Not for women only
By Terry Joseph
April 29, 2005
Among the widely-believed but woefully under-researched myths with which we live is the concept of "the glass-ceiling", a transparent but impenetrable obstruction, restraining career advancement for women purely on the basis of gender bias.
Routinely cited as victims of such prejudice are secretaries, their ambitions limited by chauvinistic male authority to transcribing notes, organising administrative menials, inventing avoidance techniques and, in the hackneyed stereotype, making coffee; never getting the break when senior positions become available.
This being Secretaries' Week, a niche celebration of the female contribution to the world of work that began on Sunday with supportive statements from President Max Richards and other male authority figures; today offers a wonderful opportunity to re-examine claims of sexual discrimination against women in this field.
This is not to pretend women always enjoyed equal opportunities. After all, before 1927 women could not vote and still weren't allowed to stand for Legislative Council positions except their earnings matched an entry-level designed by men and even with universal suffrage in 1945, income remained a determinant for another 11 years, until self-government reasoned it away.
Interestingly, in politics, arguably the most challenging of career choices, women have made significant strides. An enduring example was Isabel Teshea, vice chairperson of the People's National Movement from 1956, then Parliamentary Secretary in Local Government, Minister of Health and later Housing and finally Education and Culture, before successive ambassadorial appointments to Ethiopia, Zambia, Senegal and Guyana.
During the intervening years, women parliamentarians, far too numerous to exhaustively list, helped rule our country, among them powerbrokers like Marilyn Gordon, Muriel Donawa-Mc Davidson, Pamela Nicholson, Jennifer Johnson, Jearlean John, Gillian Lucky, Hazel Manning, Pennelope Beckles and Camille Robinson-Regis.
The senior-league roll-call includes this country's first female Attorney General, Kamla Persad-Bissessar, who also acted as Prime Minister, her counterpart Glenda Morean-Phillips, since 2003 Ambassador to the UK/Euro bloc and Culture Minister Dr Daphne Phillips-Gaskin, who also did a stint as acting Prime Minister.
Regulars enjoying a grip on the sword and sceptre include the formidable Joan Yuille-Williams, who has also been deputy PNM political leader, Senate President Dr Linda Baboolal (who chaired the PNM and has acted as President of the Republic) and Christine Kangaloo, Senate Vice-President, twice in the position of supreme authority over Parliament's Upper House.
And while even such numbers pale against the sheer quantity of men charged with ultimate responsibility for shaping our fate over the same period, it ranks as clear evidence that women hold no monopoly as victims of prejudice which deems aptitude and intellect secondary to gender considerations.
In fact, many men have experienced the crushing setback of reverse discrimination when seeking jobs. Count among them this writer who, more than 40 years ago, felt the burden of being male when, although graduating with marks infinitely superior to those of any of my secretarial school classmates, I was refused every available job requiring such skills.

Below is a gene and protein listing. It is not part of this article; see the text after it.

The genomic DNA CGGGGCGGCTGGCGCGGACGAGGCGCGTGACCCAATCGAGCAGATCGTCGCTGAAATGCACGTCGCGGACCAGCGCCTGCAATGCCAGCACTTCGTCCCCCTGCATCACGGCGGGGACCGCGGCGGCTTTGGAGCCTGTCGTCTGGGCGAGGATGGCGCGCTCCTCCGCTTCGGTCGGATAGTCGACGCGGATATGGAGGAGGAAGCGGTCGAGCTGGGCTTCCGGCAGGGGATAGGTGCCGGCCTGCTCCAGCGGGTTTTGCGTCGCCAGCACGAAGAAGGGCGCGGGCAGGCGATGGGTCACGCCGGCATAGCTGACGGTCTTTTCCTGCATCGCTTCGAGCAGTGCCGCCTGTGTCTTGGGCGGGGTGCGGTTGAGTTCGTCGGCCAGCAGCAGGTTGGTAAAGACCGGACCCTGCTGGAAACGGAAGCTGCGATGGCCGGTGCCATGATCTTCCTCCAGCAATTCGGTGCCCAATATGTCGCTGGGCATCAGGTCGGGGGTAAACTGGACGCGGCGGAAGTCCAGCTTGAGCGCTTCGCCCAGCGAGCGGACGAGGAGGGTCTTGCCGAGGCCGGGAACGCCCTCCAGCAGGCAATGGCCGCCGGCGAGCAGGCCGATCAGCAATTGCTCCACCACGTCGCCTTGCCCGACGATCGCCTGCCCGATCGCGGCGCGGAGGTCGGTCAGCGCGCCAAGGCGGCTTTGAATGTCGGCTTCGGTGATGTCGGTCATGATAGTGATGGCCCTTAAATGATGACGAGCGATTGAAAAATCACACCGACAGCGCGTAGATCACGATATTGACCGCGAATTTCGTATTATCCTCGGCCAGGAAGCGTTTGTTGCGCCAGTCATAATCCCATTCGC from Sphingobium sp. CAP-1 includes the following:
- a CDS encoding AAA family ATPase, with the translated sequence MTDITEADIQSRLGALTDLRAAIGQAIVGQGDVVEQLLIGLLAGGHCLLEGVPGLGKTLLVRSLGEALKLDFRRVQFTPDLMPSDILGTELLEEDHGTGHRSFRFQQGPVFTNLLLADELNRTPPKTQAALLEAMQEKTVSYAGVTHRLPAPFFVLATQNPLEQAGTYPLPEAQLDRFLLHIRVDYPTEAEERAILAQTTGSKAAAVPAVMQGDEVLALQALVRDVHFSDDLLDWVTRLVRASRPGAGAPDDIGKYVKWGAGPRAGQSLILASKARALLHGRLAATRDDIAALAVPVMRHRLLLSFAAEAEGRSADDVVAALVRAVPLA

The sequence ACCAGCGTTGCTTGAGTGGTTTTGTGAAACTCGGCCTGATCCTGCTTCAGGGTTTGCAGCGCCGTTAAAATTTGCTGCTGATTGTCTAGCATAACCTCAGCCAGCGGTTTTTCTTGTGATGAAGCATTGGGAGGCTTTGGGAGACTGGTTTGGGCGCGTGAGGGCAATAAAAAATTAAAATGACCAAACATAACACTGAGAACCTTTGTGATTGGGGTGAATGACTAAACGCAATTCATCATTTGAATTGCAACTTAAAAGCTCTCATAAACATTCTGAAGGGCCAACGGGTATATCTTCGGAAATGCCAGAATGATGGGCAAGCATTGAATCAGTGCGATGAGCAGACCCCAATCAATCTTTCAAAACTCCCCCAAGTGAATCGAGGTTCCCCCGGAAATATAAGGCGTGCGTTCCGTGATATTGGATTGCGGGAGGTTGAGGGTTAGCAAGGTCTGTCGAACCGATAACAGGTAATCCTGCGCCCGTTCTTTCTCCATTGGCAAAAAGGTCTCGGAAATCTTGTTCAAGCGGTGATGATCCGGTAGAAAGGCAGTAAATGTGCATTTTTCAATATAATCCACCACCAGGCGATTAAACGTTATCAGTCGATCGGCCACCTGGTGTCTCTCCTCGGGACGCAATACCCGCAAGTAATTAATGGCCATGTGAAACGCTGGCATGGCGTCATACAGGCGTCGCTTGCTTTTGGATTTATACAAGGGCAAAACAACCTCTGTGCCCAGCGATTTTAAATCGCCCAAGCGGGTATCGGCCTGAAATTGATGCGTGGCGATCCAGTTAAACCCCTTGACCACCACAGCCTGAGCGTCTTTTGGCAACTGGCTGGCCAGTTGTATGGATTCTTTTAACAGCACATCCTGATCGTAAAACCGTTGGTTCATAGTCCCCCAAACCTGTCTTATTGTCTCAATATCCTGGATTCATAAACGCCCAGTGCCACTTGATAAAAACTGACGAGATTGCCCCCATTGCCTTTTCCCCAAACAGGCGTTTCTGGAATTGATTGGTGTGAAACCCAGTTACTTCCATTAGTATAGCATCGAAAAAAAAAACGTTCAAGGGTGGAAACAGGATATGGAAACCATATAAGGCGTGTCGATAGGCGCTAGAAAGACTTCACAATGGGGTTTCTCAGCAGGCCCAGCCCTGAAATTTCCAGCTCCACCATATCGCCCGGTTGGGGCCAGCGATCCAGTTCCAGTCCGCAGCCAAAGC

This is my story: In 1962, the Education Ministry introduced to the secretarial programme offered at John Donaldson Technical Institute, a "high-tech" version of traditional Pitman's shorthand called Palantype. Fresh out of high school, I gained admission to the two-year evening course, which included office administration and typewriting.
The Palantype element required a machine costing $100 (specially-cut paper and ink sold separately) which, for my folks at that time, presented a major hurdle. Given those overheads, on many days I was forced to walk from Success Village to school at Wrightson Road, toting the heavy cast-iron machine and books.
Hope of getting a job upon completion of the programme was not wishful thinking. We were constantly reminded of our pioneering pursuit, particularly by instructors Mrs Ruth White and Mrs Fay Bhaggan. Education Minister Donald Pierre addressed the class of '63, reassuring "every student" of guaranteed employment; including prestigious jobs as Hansard or High Court reporters. After final exams, which I topped with exemplary speeds in typewriting and Palantype and best grades in office practice and procedure, the other 44 students, all women, most already employed, enjoyed improvements in their remuneration as secretaries or ascended to become note-takers in the courts and Parliament.
After submitting scores of applications, I managed to secure pitifully few interviews and in one demeaning episode was greeted with the remark: "We thought 'Terry' might have been a woman." I remained on the breadline for several years, albeit infinitely better qualified than any of my female classmates, all of whom were quickly employed. So to those women who succeeded then and since, many of whom have gone on to become administrative professionals and better, Happy Secretaries Week from a guy you inadvertently spoke about so many times during those private powder-room discussions and public seminars on gender-based discrimination.
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